When Ryan Harris’ father sent him a posting for a new head baseball coach position all the way in Oregon, he thought it was a joke. “I asked if he was crazy,” Harris remembers. “He said to me, ‘God has a plan, you never know.’”

After spending the past five years coaching in Georgia at Brewton-Parker College, Harris and his wife sensed it was time for change. They were looking for a university and baseball program that would allow them to serve young men as more than just athletes, using the sport of baseball as a vehicle for gospel transformation—an integral component of Ryan’s story.

“I went to school (Cornerstone University) purely to play baseball,” Harris says. “I was humbled within a month and a half of being on campus.” When an early elbow injury threatened to derail his freshman season, he remembers the whole team gathering around him after practice and praying for him. “I couldn’t describe what I felt in that moment,” he says. “I went to talk to my coach about it and he preached the gospel to me. October fourth of that year I was on my knees giving my life to Christ.”

It was on his visit to Corban that Harris finally felt the same environment that had first changed his life as a college student. “It was Christ-centered, big on community, and you could see it right away,” he says. “We are truly blessed to be a part of this community. It’s bigger than baseball. It’s our lives and our ministry.”

After accepting the head coaching position at Corban, Harris got to work building his team. “With every athlete that I connect with, whether a recruit or a player, I let them know that our mission statement as a program is to build authentic godly men to serve others, pursue excellence in everything they do, and bring joy to God’s kingdom,” he says.

Harris’ new program is built around more than just baseball. It’s about seeing student athletes become great men on and off the field: it features team bible studies, the presence of local church leaders serving as team chaplains, community outreach, and mandatory study halls. “This is about getting students to understand how to pursue life and how to glorify Jesus on a daily basis through efforts, whether that’s in the classroom, on the baseball field, or in their walk,” Harris says.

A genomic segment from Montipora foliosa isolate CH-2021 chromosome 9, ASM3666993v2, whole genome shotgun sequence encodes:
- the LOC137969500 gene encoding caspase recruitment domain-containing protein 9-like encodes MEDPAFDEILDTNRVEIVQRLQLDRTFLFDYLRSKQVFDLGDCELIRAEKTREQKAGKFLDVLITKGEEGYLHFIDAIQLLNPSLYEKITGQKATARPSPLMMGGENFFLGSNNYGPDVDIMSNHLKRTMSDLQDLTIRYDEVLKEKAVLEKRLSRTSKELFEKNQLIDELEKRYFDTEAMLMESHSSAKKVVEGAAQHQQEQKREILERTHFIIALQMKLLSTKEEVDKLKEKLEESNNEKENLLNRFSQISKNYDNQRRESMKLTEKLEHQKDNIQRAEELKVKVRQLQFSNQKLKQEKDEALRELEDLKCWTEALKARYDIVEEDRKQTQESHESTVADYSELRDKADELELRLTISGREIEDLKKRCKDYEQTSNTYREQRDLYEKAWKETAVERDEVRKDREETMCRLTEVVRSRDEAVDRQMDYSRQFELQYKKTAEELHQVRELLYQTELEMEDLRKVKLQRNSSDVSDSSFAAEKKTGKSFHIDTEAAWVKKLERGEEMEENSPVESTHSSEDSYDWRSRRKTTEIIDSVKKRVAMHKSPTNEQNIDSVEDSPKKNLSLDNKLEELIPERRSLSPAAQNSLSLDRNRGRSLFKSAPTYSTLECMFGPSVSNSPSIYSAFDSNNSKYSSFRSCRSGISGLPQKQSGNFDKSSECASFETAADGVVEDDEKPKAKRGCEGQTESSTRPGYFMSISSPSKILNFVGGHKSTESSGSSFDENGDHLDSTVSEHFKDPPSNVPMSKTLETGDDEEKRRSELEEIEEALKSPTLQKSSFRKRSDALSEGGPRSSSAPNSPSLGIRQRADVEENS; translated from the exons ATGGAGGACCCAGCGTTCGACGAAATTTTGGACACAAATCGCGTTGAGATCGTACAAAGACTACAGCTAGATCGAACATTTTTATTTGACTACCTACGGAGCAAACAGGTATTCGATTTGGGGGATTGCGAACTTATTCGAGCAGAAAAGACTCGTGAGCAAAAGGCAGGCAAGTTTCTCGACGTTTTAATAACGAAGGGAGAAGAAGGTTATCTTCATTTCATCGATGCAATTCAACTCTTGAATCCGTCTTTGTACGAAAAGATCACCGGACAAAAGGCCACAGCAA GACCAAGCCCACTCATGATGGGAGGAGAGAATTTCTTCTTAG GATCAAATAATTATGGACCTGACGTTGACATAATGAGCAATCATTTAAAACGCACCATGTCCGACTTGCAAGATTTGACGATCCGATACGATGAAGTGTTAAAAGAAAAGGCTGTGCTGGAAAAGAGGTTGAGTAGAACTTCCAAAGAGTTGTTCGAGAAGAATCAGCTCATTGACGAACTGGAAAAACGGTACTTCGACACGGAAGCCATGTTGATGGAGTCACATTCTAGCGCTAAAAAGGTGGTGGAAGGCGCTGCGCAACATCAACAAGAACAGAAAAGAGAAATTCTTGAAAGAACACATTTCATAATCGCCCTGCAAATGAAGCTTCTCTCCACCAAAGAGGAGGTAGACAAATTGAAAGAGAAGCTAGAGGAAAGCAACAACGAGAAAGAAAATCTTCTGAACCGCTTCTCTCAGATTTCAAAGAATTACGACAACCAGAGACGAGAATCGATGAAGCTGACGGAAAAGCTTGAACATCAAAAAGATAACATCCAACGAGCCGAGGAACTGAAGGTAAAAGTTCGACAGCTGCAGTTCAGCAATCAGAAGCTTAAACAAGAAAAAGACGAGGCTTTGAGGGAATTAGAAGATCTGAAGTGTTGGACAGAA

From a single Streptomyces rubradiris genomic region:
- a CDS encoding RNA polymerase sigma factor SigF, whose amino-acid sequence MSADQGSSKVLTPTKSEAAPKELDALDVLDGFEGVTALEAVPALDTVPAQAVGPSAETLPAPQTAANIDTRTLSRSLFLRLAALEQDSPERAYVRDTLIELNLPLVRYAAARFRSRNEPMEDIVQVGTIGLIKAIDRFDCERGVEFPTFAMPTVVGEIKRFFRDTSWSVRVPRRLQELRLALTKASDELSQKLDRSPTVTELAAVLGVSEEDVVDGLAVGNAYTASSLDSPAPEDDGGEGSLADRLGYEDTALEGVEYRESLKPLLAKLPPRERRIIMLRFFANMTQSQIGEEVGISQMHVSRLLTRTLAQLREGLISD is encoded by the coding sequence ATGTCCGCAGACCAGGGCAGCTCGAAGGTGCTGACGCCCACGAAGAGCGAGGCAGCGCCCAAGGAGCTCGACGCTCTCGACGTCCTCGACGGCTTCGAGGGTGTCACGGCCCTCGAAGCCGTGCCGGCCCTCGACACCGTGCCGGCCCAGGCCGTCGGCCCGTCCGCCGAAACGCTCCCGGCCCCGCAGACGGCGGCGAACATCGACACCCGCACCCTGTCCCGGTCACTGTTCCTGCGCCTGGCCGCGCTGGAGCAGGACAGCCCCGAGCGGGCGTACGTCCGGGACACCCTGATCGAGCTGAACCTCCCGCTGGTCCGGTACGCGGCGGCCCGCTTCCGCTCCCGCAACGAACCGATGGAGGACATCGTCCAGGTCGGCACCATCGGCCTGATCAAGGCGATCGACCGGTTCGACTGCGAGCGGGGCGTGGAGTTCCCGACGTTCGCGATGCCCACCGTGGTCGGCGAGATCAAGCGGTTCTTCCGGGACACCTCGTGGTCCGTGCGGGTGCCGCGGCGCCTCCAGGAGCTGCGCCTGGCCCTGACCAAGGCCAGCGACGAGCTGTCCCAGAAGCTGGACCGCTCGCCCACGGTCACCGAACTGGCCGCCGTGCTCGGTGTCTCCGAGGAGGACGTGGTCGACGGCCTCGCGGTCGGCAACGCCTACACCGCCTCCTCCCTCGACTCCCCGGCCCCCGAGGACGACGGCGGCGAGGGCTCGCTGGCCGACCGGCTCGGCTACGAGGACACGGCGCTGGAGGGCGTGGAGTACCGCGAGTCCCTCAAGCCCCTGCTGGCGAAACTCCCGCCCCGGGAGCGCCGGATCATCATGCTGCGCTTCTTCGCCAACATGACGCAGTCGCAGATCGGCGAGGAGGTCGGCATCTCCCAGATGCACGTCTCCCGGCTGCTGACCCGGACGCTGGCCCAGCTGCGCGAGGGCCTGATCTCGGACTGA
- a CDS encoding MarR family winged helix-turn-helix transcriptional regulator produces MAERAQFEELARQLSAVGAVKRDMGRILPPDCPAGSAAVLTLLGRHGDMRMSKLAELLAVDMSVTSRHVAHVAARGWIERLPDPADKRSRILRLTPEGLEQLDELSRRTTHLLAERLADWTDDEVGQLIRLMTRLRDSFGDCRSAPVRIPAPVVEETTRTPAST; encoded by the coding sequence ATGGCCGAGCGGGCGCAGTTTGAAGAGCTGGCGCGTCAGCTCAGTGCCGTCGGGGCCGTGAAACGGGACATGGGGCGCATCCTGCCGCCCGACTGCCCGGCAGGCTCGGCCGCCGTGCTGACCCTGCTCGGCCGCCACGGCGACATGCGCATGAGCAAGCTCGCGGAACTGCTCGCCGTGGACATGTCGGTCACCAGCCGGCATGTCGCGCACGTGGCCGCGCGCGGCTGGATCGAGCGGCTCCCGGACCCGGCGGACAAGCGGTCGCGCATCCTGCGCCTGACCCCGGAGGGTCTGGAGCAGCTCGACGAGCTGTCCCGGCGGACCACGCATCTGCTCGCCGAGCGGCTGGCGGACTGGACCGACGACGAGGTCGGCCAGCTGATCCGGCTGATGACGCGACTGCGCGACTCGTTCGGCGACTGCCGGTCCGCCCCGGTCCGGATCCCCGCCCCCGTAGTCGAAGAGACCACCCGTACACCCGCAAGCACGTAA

On the practice field, Harris’ approach is much of the same. “I would call myself a player’s coach,” he says. “I love being in the trenches with the players. We start with the individual to address the team. Each athlete is special, and in order to get the most out of them, I need to find out what’s in the middle of them first, and then work outward. It’s easier to build trust when you’re working side by side, and from the inside out.”

Come game time, Harris believes fans should expect offense from his squad. “This team can really hit the baseball,” he says. But beyond team tactics and philosophy, he sees unique dedication in this year’s group. “Our guys don’t quit. Our team knew this year was going to be tough due to the amount of coaching changes, but our guys face adversity head on. We are using this to lay a foundation, learning and growing by attacking each day in our preparation, our attitudes, and our commitment.”

Whether inside the stripes, in the classroom, or in the community, Ryan Harris believes in the mission that changed his life, seeing the gospel carried through the game he loves. “What we are doing as a team is going to change our players’ lives for the better, far beyond the baseball field,” he says. “This is the perfect group of guys to test out and discover who we are authentically, and I am excited to see how God is going to use this team and work in each of their lives.”